THE MICHIGAN DAILY
Soturdoy, June 5, 1971
PaeTw ~l IHIA DIY audaJue5,17
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Sorrow wins in all but acting
in Player's Empire
:y MARCIA ABRAMSON fer disillusionment after disil-
.e Empire Builders is a lusionment that will leave her
staged and well-acted dark like them, as when Schmurz re-
dy of the absurd, if a bit jects her kindness.
ctable - after you put the The play is the chronicle of
few strange happenings the stripping away of the fam-
her, it's exactly what you ily's defenses. They move up
d expect from a fairly re- and up in their world, leaving
French play, nice flats for shabbier ones, los-
ing possessions and finally each
e unusual twist is the stage other, until Father gives it all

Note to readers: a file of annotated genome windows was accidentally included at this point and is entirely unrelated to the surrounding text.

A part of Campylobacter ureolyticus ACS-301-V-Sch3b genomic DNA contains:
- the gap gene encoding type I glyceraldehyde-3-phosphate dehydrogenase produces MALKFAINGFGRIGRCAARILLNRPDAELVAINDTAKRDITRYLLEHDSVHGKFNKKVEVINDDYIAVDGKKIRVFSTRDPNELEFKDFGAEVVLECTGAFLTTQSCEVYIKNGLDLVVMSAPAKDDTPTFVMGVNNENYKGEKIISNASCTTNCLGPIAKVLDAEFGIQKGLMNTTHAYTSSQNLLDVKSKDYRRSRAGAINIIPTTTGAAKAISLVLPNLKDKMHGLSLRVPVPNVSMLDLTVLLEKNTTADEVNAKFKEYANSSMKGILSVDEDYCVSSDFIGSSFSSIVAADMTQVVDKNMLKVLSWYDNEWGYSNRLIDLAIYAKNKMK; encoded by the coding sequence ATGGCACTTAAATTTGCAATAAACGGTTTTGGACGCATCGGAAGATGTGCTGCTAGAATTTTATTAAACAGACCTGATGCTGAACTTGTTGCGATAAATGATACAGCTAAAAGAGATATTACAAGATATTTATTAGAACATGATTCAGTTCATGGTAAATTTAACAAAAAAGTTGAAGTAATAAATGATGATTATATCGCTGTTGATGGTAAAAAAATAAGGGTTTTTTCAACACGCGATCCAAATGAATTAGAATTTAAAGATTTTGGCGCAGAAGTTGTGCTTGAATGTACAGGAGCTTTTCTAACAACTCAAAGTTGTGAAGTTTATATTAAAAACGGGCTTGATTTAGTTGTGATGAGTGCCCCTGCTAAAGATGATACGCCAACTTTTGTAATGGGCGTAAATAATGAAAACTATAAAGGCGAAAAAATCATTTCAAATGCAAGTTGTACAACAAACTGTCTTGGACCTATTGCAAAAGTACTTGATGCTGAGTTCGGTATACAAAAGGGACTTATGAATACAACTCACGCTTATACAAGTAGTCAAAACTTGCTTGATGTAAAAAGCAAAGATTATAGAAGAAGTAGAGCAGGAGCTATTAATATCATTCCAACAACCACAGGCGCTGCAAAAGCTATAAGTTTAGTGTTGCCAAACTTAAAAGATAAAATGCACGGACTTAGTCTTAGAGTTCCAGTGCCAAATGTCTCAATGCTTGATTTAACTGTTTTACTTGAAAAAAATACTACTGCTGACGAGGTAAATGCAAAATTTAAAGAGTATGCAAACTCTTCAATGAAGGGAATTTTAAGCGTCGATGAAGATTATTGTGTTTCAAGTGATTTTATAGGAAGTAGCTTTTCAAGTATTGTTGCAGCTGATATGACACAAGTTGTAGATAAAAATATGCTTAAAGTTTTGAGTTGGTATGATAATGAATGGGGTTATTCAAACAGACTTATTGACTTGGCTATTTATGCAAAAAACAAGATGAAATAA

nce of Schmurz, a grotes- up and leaves via the only exit,
bandaged, and bloody a suicidal leap from a window.
ter who would have step- As the family, Ian Stulberg,
out of one of those Satur- Lisa Goodman, and Betsey Price
afternoon horror movies. were all very good, with Marcia
murz" means sorrows, and Vitiello doing a funny if expect-
ed characterization of a tough,
crabby old servant.
The main problem with t h e
play is that it drags - no fault
of the Residential College Sum-
mer Theatre. The third part,
where Father, left alone, is re-
duceo to madness, goes on and
The effect is still chilling, as
the commonplace becomes bi-
zarre and then terrible, and the
RC group deserves the credit.
The final performance of The
Empire Builders will be tonight
at 8 p.m. in the East Quad Aud.
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- - -
in the end he conquers all.
Throughout the play, the
Father and Mother of t h i s
strange family abuse and beat
Schmurz, but their attempts